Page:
Julie Chen–news anchor, producer and television talk-show host–initiated quite a debate after revealing during “Secrets Week” on The Talk that she’d undergone East Asian blepharoplasty early in her career. The procedure, also known as double eyelid surgery, was done to make her eyes appear more open.
Why? Chen wanted to be on the anchor desk back in the 90′s when she was still working in Dayton, Ohio.
When she asked if she could fill in non the desk while others were away, the jerk said no:
“He said ‘Let’s face it Julie, how relatable are you to our community? How big of an Asian community do we really have in Dayton? … On top of that because of your heritage, because of your Asian eyes, I’ve noticed that when you’re on camera, when you’re interviewing someone, you look disinterested and bored because your eyes are so heavy, they’re so small.’”
Racism? Check. Obsession with Western beauty ideals? Check. But it doesn’t stop here. The shocking thing is that Chen then actually went to then see an agent who had represented very popular Asian news anchors.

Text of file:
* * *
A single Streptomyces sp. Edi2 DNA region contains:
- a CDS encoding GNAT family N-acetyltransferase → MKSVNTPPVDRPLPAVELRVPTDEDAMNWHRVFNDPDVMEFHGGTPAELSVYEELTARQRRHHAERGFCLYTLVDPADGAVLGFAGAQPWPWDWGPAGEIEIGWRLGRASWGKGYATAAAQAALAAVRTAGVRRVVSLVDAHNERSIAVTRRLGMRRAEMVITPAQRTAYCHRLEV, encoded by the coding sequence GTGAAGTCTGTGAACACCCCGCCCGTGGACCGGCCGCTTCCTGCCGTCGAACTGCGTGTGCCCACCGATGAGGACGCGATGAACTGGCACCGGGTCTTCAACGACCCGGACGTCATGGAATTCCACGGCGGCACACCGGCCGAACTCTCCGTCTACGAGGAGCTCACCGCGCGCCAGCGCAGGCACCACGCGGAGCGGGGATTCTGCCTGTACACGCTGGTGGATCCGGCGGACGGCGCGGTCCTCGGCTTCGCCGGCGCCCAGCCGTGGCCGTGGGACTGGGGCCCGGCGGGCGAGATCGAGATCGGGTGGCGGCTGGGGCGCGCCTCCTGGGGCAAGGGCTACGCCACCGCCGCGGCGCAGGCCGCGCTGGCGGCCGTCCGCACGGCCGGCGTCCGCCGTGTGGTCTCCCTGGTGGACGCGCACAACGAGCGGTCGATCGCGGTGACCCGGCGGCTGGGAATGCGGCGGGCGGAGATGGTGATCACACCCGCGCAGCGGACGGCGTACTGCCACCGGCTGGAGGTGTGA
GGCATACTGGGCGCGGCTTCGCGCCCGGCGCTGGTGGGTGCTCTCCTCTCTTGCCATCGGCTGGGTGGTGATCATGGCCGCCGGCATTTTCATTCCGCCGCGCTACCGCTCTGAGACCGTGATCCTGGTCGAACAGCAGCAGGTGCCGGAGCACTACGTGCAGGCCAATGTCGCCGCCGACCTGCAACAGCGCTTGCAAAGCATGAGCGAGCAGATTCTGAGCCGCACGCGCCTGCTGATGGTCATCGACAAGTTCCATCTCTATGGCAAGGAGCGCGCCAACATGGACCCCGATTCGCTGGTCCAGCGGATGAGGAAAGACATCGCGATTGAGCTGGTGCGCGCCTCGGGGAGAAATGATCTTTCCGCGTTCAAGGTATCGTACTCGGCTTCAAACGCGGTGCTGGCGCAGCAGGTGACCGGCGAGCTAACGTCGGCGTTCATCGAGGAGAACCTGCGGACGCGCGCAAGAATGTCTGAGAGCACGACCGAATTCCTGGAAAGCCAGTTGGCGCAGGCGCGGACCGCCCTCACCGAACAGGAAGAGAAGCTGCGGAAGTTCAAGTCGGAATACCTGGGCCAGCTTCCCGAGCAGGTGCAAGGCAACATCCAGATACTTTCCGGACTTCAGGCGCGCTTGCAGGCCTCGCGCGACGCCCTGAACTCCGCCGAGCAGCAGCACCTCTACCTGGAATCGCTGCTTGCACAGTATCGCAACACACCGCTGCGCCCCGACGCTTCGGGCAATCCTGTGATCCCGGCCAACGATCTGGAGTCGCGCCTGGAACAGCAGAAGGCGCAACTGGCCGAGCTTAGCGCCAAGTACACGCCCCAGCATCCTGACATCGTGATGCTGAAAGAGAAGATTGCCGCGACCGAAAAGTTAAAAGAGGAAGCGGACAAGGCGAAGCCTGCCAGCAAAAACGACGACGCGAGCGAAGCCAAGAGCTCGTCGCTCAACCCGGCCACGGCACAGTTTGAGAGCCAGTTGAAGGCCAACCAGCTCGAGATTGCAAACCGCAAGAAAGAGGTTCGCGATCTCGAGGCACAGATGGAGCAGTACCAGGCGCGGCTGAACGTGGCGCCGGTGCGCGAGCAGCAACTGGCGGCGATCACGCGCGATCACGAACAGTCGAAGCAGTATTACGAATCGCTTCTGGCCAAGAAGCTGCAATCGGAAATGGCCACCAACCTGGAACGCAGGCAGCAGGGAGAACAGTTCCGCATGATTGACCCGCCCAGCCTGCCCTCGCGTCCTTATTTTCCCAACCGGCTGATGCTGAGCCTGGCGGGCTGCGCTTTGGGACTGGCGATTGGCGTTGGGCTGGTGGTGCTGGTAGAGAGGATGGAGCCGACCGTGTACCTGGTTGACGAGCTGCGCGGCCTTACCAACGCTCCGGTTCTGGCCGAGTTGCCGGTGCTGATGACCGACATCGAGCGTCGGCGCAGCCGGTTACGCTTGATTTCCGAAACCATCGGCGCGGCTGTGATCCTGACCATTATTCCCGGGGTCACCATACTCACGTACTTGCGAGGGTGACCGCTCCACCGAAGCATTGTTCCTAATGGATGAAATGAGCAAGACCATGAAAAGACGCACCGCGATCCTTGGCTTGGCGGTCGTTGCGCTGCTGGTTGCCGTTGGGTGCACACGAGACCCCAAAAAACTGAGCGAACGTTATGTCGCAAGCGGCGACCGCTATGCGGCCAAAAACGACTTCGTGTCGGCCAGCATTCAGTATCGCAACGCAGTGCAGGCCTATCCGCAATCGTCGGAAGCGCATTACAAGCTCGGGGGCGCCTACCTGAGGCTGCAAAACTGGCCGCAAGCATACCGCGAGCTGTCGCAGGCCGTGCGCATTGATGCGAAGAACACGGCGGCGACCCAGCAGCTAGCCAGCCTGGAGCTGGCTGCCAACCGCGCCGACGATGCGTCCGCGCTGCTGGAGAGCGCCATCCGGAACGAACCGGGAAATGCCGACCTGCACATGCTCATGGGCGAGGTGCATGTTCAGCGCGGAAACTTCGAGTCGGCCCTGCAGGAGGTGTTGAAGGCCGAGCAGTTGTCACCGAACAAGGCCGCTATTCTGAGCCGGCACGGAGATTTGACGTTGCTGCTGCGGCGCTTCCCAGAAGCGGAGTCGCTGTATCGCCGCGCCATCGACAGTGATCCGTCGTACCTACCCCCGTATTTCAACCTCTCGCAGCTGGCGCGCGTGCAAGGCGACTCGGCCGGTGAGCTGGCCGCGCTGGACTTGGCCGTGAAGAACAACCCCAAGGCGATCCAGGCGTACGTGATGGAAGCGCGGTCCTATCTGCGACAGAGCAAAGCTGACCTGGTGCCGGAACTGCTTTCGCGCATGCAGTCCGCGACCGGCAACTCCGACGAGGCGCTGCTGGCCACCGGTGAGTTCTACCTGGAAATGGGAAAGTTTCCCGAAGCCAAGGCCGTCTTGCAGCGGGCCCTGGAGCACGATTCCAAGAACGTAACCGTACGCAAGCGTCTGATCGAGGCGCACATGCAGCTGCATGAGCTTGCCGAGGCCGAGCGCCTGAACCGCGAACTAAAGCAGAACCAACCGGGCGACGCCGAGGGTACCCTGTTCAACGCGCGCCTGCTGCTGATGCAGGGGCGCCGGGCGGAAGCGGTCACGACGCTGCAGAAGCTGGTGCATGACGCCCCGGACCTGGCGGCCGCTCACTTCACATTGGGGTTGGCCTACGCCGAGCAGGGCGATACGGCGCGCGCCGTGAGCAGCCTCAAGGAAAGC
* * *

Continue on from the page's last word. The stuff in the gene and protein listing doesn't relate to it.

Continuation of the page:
At this point, she was thinking her employer was racist while simultaneously going down the self-doubt rabbit hole. She started videotaping her own interviews only to stare at her eyes, wondering: would this be the right decision?
The agent also told her that he could not represent her if she didn’t attain the procedure. He offered up a list of doctors on the spot.
Though her parents had supported her, it caused a divide within her family. Some of her family members were shocked, claiming she was denying her Chinese heritage. But Chen believed making this sort of sacrifice would pave the way for her career.
She said: “The eyes are bigger. I look more alert….more expressive. I will say after I had that done … the ball did roll for me.”
Honesty is important, but I’m not sure the message serves women–especially those in the Asian community–dealing with beauty ideals in a judgmental society. However, I applaud Chen for making a difficult decision that she believed was right for her.
What sorts of sacrifices would you make for your career? How far would you go?